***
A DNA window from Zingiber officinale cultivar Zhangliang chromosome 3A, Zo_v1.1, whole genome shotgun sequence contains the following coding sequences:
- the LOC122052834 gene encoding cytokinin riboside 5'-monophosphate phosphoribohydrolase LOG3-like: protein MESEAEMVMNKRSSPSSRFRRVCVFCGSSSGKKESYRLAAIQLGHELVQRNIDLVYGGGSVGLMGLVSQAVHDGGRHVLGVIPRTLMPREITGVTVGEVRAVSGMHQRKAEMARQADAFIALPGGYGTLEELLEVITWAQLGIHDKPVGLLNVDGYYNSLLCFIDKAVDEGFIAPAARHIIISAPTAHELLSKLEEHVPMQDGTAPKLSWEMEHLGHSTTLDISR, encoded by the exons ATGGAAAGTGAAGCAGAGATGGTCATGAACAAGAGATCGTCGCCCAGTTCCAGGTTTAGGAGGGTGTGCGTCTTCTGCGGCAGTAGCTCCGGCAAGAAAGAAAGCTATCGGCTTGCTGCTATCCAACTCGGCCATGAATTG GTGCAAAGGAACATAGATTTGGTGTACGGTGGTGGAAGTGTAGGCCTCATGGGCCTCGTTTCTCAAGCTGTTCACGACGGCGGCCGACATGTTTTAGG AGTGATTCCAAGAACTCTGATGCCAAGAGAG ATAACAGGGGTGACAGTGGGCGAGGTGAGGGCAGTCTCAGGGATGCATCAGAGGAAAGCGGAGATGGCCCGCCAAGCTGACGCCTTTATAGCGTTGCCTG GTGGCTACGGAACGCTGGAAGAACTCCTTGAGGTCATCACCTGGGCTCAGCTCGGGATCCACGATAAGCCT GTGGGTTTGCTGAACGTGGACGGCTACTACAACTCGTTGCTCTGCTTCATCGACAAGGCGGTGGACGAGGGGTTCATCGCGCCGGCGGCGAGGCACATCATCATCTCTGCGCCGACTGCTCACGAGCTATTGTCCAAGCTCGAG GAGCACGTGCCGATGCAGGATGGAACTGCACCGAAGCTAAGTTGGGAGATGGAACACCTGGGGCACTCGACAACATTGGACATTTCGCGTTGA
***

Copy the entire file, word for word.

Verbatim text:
A DNA window from Zingiber officinale cultivar Zhangliang chromosome 3A, Zo_v1.1, whole genome shotgun sequence contains the following coding sequences:
- the LOC122052834 gene encoding cytokinin riboside 5'-monophosphate phosphoribohydrolase LOG3-like: protein MESEAEMVMNKRSSPSSRFRRVCVFCGSSSGKKESYRLAAIQLGHELVQRNIDLVYGGGSVGLMGLVSQAVHDGGRHVLGVIPRTLMPREITGVTVGEVRAVSGMHQRKAEMARQADAFIALPGGYGTLEELLEVITWAQLGIHDKPVGLLNVDGYYNSLLCFIDKAVDEGFIAPAARHIIISAPTAHELLSKLEEHVPMQDGTAPKLSWEMEHLGHSTTLDISR, encoded by the exons ATGGAAAGTGAAGCAGAGATGGTCATGAACAAGAGATCGTCGCCCAGTTCCAGGTTTAGGAGGGTGTGCGTCTTCTGCGGCAGTAGCTCCGGCAAGAAAGAAAGCTATCGGCTTGCTGCTATCCAACTCGGCCATGAATTG GTGCAAAGGAACATAGATTTGGTGTACGGTGGTGGAAGTGTAGGCCTCATGGGCCTCGTTTCTCAAGCTGTTCACGACGGCGGCCGACATGTTTTAGG AGTGATTCCAAGAACTCTGATGCCAAGAGAG ATAACAGGGGTGACAGTGGGCGAGGTGAGGGCAGTCTCAGGGATGCATCAGAGGAAAGCGGAGATGGCCCGCCAAGCTGACGCCTTTATAGCGTTGCCTG GTGGCTACGGAACGCTGGAAGAACTCCTTGAGGTCATCACCTGGGCTCAGCTCGGGATCCACGATAAGCCT GTGGGTTTGCTGAACGTGGACGGCTACTACAACTCGTTGCTCTGCTTCATCGACAAGGCGGTGGACGAGGGGTTCATCGCGCCGGCGGCGAGGCACATCATCATCTCTGCGCCGACTGCTCACGAGCTATTGTCCAAGCTCGAG GAGCACGTGCCGATGCAGGATGGAACTGCACCGAAGCTAAGTTGGGAGATGGAACACCTGGGGCACTCGACAACATTGGACATTTCGCGTTGA